|I KNOW there's a squirrel up there somewhere!|
We had at least 2 days of steady cold rain this week. Then yesterday the sun actually put in an appearance and with the clear skies, the cold has moved in. It was under 30 degrees when I got up this morning. And last night at chore time, it was as well. So, that meant that for the first time this season, I broke out the insulated coveralls. Rowdy hates coveralls because it takes me even longer to get ready to go outside. He has a hard time with the whole concept of layers. I have to say I do like the coveralls in this weather because they ARE warm and because I can wear anything under them. I can wear my comfy sweats and not worry about getting crap all over them. The biggest issue with putting on the coveralls for the first time each season is "will I be able to zip them up". Because I have to have properly fitting coveralls. They can't be men's, they have to be women's which are not always easy to find. And I wear a small women's size. Even harder to find. But the good thing is, a pair of coveralls lasts several years. The zippers generally break before the coveralls themselves are worn out and I always keep the ones with the broken zippers for a year or two thinking I will replace the zipper, but I never do. Anyway, they zipped!!
Not having had chickens in the winter before, it will be interesting to see how the chicks deal with the cold. I am sure they will need more feed as the bugs and slugs will be deep in the ground. Still getting 11 or 12 eggs a day, and someone is STILL laying her egg in Apache's hay feeder. It's a good thing he doesn't mind.
Speaking of Apache, the vet was here on Tuesday to do ultrasounds and I had him look at Apache as well since I had noticed a lot of scabby bumps on his skin. All over. One rather tactless vet we used to have told me Apache would likely succumb to skin cancer before he was 30 because he is white. Well, he's really a roan appie, but I didn't argue the point. So I had Dr. Kemp take a look and he diagnosed "Rain Rot". A bacterial infection. Gee, whodda thunk anyone could get rain rot with the year we have had! He said betadine scrub works well on it, but it's too cold to bathe that poor old horse.
The good news from the vet is that of the 9 alpacas we ultrasounded, 8 got positive confirmations of pregnancy. Six of those are from our new male, Lightning, so I am quite happy. The other 2 are from "outside breedings" where I trailered the girls over to another farm and we used a male there. So that is good news as well as I don't necessarily want to haul them back in the spring. The 9th is one of the girls we just brought in and I did not know exactly when she was bred. When ultrasounding alpacas there is a window of time when the fetus can easily be seen with my vet's ultrasound. That window is between 30 and 60 days. Once past 60 days, the fetus is larger and the uterus tips down into the abdomen and a good picture is about impossible to get. With this 9th girl, Dr Kemp could not rule out or confirm pregnancy. And later that day I found out that this girl was bred on Sept 9th, which would put her well outside that 30 to 60 day window. But based on behavior, I am pretty sure she is bred. And she is bred to that pretty grey male I posted about a couple weeks ago. I wish I had some pics of the ultrasounding process, but we did not have any extra hands to take photos.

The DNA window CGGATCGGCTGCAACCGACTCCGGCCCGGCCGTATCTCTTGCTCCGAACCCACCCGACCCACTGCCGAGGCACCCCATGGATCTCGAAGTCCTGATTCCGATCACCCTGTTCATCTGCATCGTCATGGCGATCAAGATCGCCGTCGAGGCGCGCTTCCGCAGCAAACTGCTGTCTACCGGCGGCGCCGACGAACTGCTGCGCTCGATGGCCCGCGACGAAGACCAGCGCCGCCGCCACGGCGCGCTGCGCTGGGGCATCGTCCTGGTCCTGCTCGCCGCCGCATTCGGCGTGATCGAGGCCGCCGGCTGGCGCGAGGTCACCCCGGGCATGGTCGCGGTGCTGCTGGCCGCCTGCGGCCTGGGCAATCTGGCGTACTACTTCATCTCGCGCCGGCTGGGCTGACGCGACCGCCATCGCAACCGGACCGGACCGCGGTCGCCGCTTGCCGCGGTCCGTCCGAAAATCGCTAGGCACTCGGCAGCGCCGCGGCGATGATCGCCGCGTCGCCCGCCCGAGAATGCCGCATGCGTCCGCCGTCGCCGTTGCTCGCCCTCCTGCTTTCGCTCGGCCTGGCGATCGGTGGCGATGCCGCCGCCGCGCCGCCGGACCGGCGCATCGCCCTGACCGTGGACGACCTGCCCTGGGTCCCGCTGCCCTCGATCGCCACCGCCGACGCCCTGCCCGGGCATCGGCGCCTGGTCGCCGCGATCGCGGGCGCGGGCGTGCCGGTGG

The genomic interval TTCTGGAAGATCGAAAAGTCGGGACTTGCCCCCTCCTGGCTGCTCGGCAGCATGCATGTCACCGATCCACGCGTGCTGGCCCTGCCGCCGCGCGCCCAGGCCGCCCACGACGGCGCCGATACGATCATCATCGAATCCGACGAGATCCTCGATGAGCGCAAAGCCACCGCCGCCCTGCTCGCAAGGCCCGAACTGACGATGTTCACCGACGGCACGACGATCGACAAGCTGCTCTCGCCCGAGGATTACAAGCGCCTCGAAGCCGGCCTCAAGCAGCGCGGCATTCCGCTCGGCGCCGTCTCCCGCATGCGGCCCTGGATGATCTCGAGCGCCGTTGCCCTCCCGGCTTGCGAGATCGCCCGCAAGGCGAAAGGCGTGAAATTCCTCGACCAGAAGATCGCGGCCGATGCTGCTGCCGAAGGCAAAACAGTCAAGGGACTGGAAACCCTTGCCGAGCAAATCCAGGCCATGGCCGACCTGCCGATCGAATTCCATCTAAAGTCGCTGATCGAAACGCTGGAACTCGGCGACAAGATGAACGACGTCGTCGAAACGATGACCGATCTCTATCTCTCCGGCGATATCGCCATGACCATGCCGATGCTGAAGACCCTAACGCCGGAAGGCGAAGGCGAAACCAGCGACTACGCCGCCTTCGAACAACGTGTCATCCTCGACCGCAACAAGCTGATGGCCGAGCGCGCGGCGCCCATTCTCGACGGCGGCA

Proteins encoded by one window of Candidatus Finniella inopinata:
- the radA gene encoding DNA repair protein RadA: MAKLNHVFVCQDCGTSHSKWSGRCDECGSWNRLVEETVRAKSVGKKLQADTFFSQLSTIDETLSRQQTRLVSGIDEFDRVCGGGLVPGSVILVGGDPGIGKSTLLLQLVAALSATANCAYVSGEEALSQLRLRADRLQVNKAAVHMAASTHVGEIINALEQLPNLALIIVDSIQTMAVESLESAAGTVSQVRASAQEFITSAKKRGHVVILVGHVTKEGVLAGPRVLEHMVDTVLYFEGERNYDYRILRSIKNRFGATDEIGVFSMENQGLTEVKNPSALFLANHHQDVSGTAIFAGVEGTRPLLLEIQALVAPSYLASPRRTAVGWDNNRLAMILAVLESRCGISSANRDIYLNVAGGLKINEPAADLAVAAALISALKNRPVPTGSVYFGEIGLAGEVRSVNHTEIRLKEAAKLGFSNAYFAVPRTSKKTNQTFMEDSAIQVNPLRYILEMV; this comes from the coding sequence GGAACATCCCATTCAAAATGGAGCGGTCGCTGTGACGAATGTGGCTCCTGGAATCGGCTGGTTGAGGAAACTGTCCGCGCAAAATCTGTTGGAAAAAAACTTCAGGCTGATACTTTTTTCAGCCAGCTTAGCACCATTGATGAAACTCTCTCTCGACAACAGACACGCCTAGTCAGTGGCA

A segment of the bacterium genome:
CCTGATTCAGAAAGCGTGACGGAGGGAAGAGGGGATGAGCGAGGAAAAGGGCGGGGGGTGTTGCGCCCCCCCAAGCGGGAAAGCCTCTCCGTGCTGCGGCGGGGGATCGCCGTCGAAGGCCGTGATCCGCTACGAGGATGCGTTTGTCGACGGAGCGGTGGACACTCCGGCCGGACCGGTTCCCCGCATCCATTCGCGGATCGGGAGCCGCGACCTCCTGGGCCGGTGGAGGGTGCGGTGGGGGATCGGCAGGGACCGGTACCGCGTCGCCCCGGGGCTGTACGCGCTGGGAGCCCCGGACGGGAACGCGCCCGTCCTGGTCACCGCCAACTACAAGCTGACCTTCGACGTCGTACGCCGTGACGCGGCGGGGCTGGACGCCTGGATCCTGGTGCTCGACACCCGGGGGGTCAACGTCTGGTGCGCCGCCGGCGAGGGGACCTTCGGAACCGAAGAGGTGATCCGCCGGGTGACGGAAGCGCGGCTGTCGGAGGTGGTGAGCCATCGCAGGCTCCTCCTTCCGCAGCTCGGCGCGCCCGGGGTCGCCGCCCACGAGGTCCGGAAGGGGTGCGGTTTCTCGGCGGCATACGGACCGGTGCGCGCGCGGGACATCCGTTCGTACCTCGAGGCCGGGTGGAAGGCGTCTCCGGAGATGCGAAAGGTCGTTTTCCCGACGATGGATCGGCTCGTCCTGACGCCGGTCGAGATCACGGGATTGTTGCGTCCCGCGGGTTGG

Sam lit the woodburner Tuesday night. Another sign that winter is right around the corner.
He also put up the plastic on the overhang on the south side of the girls' barn to give them more shelter. Remember Kadi? Yup that's her in her usual spot at the hayfeeder crabbing at someone who is too close to her. She never changes.
Here is the outside hay feeder, which has not been in use the last few days due to the rain. There is another feeder in the barn I use when the weather is inclement, but I don't like to use it when the weather is nice as they don't believe in going too far from the feeder to do their "business", so the barn is obviously messier on rainy days. They actually prefer to be outside.
You can just see how frosty it is.
And here are the yearlings and weanlings. I moved two of the spring crias to the weaner pasture last weekend and will move the other two this weekend. There was a 5 th one, but her mother left the farm so she can stay in the main pasture.
There are girls on the left and boys on the right right now.
I am still working on projects for the Christmas Festival this weekend. Yesterday I finished up a pair of lacey fingerless mitts from hand-dyed yarn. They are now "blocking" on water glasses on my kitchen counter. Blocking is shaping by stretching so that the pattern can be seen better.
They look funny, don't they? The one on the left shows the palm with a cable on it and the one on the right shows the back of the hand with a lace pattern.
Below is how they will look when dry and removed from the glassware. Kinda cute, huh? Too pink for me, though!
I have more than enough of this skein of yarn to make a headband, so I will do that today.
Look what I got in the mail this week. Criminently, I'm only 50! I guess we do not have to associate being retired with being old, though, do we? Ask my husband. He will tell you he feels like he has been retired for the last 13 years, ever since he stopped working for a corporation and began making his own decisions.
As I tell my kids, I am the only one responsible for my personal happiness. If I am not happy, I need to make a change. It is not anyone else's fault if I decide not to make a change.
I realized that when I was about 22. I can almost remember the day it happened. Change can be fearful, but we only get one chance at this life and we might as well make the best of it.